Google Ads Search Term Changes

Google Ads Search Term Changes - What You Need To Know & What To Do In Your Campaigns

Google is going through a lot of changes right now, and most of it is related to automation. Google believes they have written algorithms that can manage your advertising better than people, and they think that because they have thousands of really smart engineers that are constantly developing and iterating artificial intelligence.

In many ways they are succeeding, but humans are an interesting species, and we don’t always behave as predicted.

As much as the algorithms learn, we pesky humans continue to confound them.

As Google pushes toward more automation with their ads, they have loosened up keyword match types. Until about a year ago, when you bid on a search term as exact match, that’s what you got. An exact match. But Google changed how they define exact match, and now they will include close variants in your search results. These include misspellings, singular or plural forms, abbreviations, accents, reordered words, synonyms, implied words, and same search intent. Here is Google’s current definition for Exact Match:

Google Ads keywords exact match definition

Intent

Why do this? Because Google wants to show search results based on the INTENT of the searcher.

What does INTENT mean? It’s the end purpose of the search being conducted.

How do they know what that intent is? Because they have information about the searchers previous searches, websites they’ve visited, and historical behavior. None of this information is shared with advertisers, or the public. This is Google’s secret sauce.

Google’s phrase match used to do what exact match is doing now. Phrase match will show search results that include the meaning of your keyword. That’s a fairly broad interpretation.

And now Google is trying to push advertisers to use broad match when setting up keywords. It appears in the recommendations for our client’s accounts all the time now, and that’s a recent development. Here is Google’s keyword match type illustration:

So what’s the result of these changes? Well, Google will show your ad for searches it thinks match up, but really don’t.  There are so many possible variations in language that the INTENT doesn’t always come through.

If I were cynical, I might even think Google was doing this intentionally to improve the chances that they can spend all of your budget. But I’m not that cynical… most days.

As advertisers we still need to manage accounts for the best outcome, which is usually conversions. And we have to know if those conversions are actually becoming clients or making a purchase.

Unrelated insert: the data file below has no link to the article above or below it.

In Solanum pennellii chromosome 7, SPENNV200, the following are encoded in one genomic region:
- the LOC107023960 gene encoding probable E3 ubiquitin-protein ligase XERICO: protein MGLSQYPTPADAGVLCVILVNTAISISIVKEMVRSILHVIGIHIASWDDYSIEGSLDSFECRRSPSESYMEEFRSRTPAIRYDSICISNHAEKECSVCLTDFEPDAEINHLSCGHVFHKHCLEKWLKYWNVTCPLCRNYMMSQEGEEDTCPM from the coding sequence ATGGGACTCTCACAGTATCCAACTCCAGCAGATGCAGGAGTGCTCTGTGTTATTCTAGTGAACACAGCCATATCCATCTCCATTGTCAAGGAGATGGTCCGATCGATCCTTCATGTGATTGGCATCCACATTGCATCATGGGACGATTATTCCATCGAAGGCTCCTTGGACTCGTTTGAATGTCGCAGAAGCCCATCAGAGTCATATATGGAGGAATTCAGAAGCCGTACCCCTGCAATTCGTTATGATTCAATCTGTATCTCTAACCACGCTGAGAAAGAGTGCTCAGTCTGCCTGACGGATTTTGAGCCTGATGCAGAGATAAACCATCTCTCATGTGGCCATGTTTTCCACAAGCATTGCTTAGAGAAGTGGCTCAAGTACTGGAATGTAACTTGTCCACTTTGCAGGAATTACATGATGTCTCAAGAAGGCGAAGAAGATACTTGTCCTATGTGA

Negative Keywords

The key to dealing with these changes lies in your negative keywords.

And fortunately, Google just recently resumed showing all or nearly all of the search terms that are triggering your ads. They started restricting the search term data back in the middle of 2020, so getting this information back is great.

I can’t understate the importance of going through your search terms to finding those that need to be excluded.

While reviewing the search terms in some of the campaigns in one of our clients accounts recently, we found 60 terms that needed to be excluded. To give you some context, we review the search terms in this account every two weeks. We checked only 6 campaigns out of the 35 in the account. These have budgets of between $20 and $50 a day, and 4 of the 6 only run on weekdays. So not huge numbers or amounts of traffic running through these campaigns.

Before Google restored showing the search terms, we might have had 2 or 3 keywords to exclude every two weeks.

We are seeing the same trend for all of our clients. Search keywords are triggering ads more broadly than in the past. But we have the information to narrow who we want to see our ads by using negative keywords.

I think Google sees it as a trade-off. They give back the search term information, but loosen up how they define keyword matching. 

The advertiser is forced to give Google additional information about the searches by adding negative keywords. That’s data the algorithm can use to be more selective in who the ad is shown to. Google’s algorithm learns from this additional input, and becomes a little smarter.

That means you or your Google Ads manager has to pay closer attention to the search terms, what match types you are using, and the negative terms needed to prevent your ads from showing up in the wrong search results.

As always, remember that Google is going to look out for Google first, and it’s up to you to look out for your business first. You have to pay attention to how Google is changing and adjust your management of your Google account accordingly.

Need Help?

Need help with your Google Ads or social media pay-per-click campaigns? Schedule an appointment with me to talk about opportunities for improving your results. Click here to access my calendar:

Thanks for reading. If you have questions post them in the comments below and I’ll be glad to answer.

Eric

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